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International MXT-MVA Extreme Armored Vehicle

August 15, 2006 The world’s most macho vehicle range has added an armoured variant in the form of the International MXT-MVA (Military Vehicle - Armored) shown for the first time yesterday at the U.S. Army’s Aberdeen Proving Grounds. The MXT-MVA is an all-terrain, armored wheeled vehicle platform designed to provide a new level of ballistics and blast protection on the battlefield and against the new threat of Improvised Explosive Devices (IEDs). It is a derivative of the MXT 4x4 Pickup which makes an ideal base as it is so big that the crew cab can seat five sumo wrestlers with ease (providing one of them can drive) and the tray can carry a jet ski or a motorcycle with the tailgate up. Not surprisingly, the MXT-MVA can handle the weight of the armor with ease, especially over long distances, rugged terrain and when maneuverability is critical. Powered by a 300-horsepower International V8 diesel engine with 530 lb.-ft. of torque, additional armor does not adversely affect the vehicle's superior payload ability, towing capacity or durability. The cab can be configured to fit as many as six crew members in full gear, while the body of the MXT-MVA is versatile enough to accommodate an array of weapons, navigation and communications systems and applications such as convoy protection, field shelter, ambulance and communications units, which are seamlessly integrated with the company's proprietary multiplexed electrical system.  Read More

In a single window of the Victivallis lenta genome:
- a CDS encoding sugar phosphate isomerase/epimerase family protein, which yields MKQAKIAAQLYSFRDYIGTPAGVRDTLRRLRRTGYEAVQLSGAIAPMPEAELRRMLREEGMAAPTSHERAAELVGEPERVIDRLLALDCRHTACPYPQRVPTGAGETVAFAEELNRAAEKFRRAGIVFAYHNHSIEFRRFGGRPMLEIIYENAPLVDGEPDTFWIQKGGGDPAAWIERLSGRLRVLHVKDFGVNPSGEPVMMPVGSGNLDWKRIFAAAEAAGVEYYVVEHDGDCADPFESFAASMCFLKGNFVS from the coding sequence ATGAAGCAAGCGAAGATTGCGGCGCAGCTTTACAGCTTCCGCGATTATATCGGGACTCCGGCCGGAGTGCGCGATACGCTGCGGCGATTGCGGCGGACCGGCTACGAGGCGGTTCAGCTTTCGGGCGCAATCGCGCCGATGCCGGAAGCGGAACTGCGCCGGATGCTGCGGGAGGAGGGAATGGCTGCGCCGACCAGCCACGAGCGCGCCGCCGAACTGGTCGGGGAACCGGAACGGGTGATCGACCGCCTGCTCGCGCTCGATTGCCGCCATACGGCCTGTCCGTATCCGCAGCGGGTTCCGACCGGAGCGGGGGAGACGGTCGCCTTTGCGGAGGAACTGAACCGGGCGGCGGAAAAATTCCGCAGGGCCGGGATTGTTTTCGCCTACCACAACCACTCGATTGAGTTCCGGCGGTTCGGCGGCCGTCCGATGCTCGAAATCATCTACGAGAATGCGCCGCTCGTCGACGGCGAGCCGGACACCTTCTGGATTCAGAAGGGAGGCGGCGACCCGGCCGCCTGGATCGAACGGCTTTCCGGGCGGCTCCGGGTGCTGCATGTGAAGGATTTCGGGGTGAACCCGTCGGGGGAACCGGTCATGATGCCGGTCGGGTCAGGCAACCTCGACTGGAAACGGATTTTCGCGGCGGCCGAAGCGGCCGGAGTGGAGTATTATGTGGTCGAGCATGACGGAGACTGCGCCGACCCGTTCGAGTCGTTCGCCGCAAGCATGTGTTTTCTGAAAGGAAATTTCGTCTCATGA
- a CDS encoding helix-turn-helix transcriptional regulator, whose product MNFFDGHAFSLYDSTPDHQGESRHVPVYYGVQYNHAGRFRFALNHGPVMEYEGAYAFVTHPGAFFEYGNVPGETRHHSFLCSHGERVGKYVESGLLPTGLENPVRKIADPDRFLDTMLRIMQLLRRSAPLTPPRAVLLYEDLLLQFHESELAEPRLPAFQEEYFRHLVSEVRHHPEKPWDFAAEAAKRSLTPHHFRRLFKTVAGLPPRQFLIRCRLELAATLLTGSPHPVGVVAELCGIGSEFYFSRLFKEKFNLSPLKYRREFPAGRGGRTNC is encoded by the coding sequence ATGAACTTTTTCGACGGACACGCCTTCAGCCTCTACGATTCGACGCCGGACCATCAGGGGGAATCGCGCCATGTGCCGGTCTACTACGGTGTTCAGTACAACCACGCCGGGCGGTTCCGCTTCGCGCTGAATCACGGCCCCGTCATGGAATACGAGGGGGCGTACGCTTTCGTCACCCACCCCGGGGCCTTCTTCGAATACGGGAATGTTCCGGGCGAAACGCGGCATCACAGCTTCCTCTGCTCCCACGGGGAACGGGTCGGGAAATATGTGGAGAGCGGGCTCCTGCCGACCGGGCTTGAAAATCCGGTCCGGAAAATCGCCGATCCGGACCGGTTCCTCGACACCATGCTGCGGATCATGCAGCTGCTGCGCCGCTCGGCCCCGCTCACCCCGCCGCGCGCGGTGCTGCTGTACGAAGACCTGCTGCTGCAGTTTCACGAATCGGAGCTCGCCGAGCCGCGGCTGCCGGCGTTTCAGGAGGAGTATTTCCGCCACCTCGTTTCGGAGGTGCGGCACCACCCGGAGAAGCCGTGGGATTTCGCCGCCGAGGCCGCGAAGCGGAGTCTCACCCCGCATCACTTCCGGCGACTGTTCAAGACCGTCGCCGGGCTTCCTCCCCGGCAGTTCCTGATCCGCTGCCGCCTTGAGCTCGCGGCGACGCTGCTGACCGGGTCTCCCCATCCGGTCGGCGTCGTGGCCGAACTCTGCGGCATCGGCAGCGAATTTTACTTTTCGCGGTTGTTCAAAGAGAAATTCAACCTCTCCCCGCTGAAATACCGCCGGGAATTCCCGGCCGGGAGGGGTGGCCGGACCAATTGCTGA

The Steerable Guided Gun Pod system

July 31, 2006 The Steerable Guided Gun Pod system is a vast improvement in capability for not much extra cost, as it enables the current non steerable, gun system (the last unguided weapon system used on modern aircraft), to be aimed very accurately without needing to direct the flight path of the aircraft towards the target. Modern aircraft guns are static (non steerable, or un-slaved) and require the pilot to fly the aircraft directly at the target. Accordingly, they have a poor hit rate and needlessly endanger the aircrew due to the requirements of close and slow flight pattern. The Steerable Guided Gun Pod system offers a steerable gun housed inside a rigid pod mounted on the aircraft's external store station. Barrel movement is controlled by the aircraft's Fire Control Computer (FCC) and system offers slaving capability to weapon sensors, such as Helmet Mounted Sight (HMS), RADAR, D.L and FLIR.  Read More

ThreatViewer enables you to see in all directions at once

July 24, 2006 It’s the one super ability which every security officer would choose first from SuperMan’s armoury of powers – to be able to see in all directions at once. As thousands gathered for Major League Baseball's All-Star game in Pittsburgh on July 11, a new technology known as ThreatViewer was being deployed for the first time that enables security personnel to do just that. Designed as a technology for critical asset protection and remote monitoring, ThreatViewer was used to enhance security surrounding the All-Star week events and monitor critical infrastructure in Pittsburgh. Typically in such circumstance, multiple cameras are utilized to monitor a location, each providing images within a narrow line of sight. ThreatViewer provides 360-degree, panoramic images from a single position, can be integrated with existing systems or used on a stand-alone basis and can be wireless or hardwired. Interestingly, developer Augusta Systems was recently awarded a US$750,000 grant to research automatic target recognition technology for UAVs. As the complexity of homeland security and military missions increase, both robotic vehicles and security systems will need the ability to instantly recognize relevant objects and behaviours on their own without the direction of human operators.  Read More